Second Trimester

During her second trimester, Rachel’s surgical areas became slightly swollen again and she once again had phantom pain in the areas where she had post-op drains placed, not only that but her persistent backache was back. Throughout the second trimester Rachel made frequent visits to her chiropractor to manage the discomfort, and powered on with even more tenacity and strength.

These few weeks were very difficult and led to her truly absorbing the stark reality that she wouldn’t be able to breastfeed in the traditional sense, and this hit her hard when she went to the OB/GYN to get herself set up for her birthing plan. Amazingly enough, the woman at the office suggested several incredible, new nursing items that she could use to bottle feed and chest feed her baby! For instance, check out The Beebo which allows parents to bottle feed at any angle, hands-free, while mimicking the breast. Rachel knew that this aspect of motherhood would look different for her and her baby, but most importantly she was going to make sure her baby was fed, and that she herself was taken care of nutritionally and otherwise postpartum.

Third Trimester

Rachel is currently in her third trimester with her baby due on May 12th.

We wish her all the very best for her future and look forward to updating this post with news of the healthy and happy birth – we are so amazed by Rachel and cannot wait to lay eyes on her magical miracle baby!

A Guide for Prospective Mothers

This unbelievable story was made public by Rachel herself via her blog Funky Genes because when going through such trying times, she discovered that not much useful information was available for prospective mothers who were suffering from, or were at high risk of developing cancer related to this BRCA-2 mutation. Add to it some kind of guide regarding pregnancy after getting a double mastectomy, and the information was literally non-existent! When she couldn’t find similar stories to educate herself, Rachel decided to share the story of her personal journey as a valuable piece of experience that can help out other women in similar situations. Most importantly, this story is like a beacon of hope that there is indeed light at the end of this dark and frightening tunnel, hope that a woman is strong enough to go through the toughest of battles and still come out standing resilient and victorious.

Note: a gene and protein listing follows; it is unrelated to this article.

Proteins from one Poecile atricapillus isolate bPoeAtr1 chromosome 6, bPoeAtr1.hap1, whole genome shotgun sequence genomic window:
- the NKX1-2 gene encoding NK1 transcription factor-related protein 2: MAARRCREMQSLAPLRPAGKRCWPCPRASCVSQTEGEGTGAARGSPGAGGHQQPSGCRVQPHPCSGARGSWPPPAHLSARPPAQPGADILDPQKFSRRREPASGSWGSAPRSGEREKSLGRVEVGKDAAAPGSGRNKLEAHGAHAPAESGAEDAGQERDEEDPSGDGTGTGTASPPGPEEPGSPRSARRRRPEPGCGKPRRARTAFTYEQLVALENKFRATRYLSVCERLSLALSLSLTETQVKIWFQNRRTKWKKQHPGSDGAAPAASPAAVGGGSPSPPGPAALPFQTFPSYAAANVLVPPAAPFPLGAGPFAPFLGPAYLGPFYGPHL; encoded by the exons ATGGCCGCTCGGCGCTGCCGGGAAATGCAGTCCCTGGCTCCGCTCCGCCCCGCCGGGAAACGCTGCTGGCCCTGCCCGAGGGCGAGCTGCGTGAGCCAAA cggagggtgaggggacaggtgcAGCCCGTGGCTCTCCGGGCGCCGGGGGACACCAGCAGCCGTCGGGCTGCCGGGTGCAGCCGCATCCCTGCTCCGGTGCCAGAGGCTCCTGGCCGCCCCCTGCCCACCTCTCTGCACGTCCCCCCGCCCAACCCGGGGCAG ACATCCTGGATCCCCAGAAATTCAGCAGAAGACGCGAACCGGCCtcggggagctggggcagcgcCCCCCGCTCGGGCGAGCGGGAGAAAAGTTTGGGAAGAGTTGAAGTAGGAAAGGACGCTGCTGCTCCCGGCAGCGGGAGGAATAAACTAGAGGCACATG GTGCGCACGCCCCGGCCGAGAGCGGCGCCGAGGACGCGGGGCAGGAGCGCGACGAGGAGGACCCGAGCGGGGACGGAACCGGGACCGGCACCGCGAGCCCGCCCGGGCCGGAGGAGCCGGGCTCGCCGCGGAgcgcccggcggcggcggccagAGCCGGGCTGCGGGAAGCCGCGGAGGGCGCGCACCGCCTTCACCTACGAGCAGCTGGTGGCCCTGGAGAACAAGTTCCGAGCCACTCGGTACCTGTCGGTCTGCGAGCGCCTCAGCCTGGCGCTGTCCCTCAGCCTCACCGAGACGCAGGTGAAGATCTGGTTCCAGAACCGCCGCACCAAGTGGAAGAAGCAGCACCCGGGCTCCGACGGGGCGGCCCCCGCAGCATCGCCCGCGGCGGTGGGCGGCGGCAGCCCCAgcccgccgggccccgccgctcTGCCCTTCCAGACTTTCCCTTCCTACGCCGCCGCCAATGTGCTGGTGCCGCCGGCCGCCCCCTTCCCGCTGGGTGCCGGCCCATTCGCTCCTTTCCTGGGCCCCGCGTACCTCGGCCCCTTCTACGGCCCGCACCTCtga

So, What’s Next?

When Rachel delivers her child she may very well be in need of a nanny or newborn care specialist. Her body may be more physically taxed than the average woman, post-childbirth. As nannies and newborn care specialists, this is where we would jump in and be able to support Rachel as she rests up and recovers her health, while enjoying the beautiful moments of motherhood that she’s fought so hard to enjoy. There aren’t many nannies that are trained to handle the specific potential needs of such a mother, but an experienced infant care specialist and postpartum doula would be the ideal supporting team to assist Rachel for the first few months.
This story has been such an eye-opening education for all of us about the potentially harrowing events a mother goes through on her journey to motherhood, and in this case how motherhood happens post-mastectomy, and how best to support + nurture that mother and child post-birth.

 

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As nannies, private educators, childcare specialists and NCS’s, we have to remember that we’re working with precious gems that have been hard-won in many cases, and these children are dependent upon us during some of their most vulnerable moments.  It is an honor and a privilege to support our nanny families, and keeping in mind that their journey to becoming a family may not have been typical, clarifies for us how to better nurture + support the family as a whole.

 

If you wish to stay tuned to Rachel’s inspirational story, read her blog posts at Funky Genes.

If you have any questions for us, or just want to follow along as we work to make the most ideal connections happen within the nanny + childcare specialist community, you can find us on Facebook, Instagram, Twitter, and check out more fun posts and helpful resources on our blog.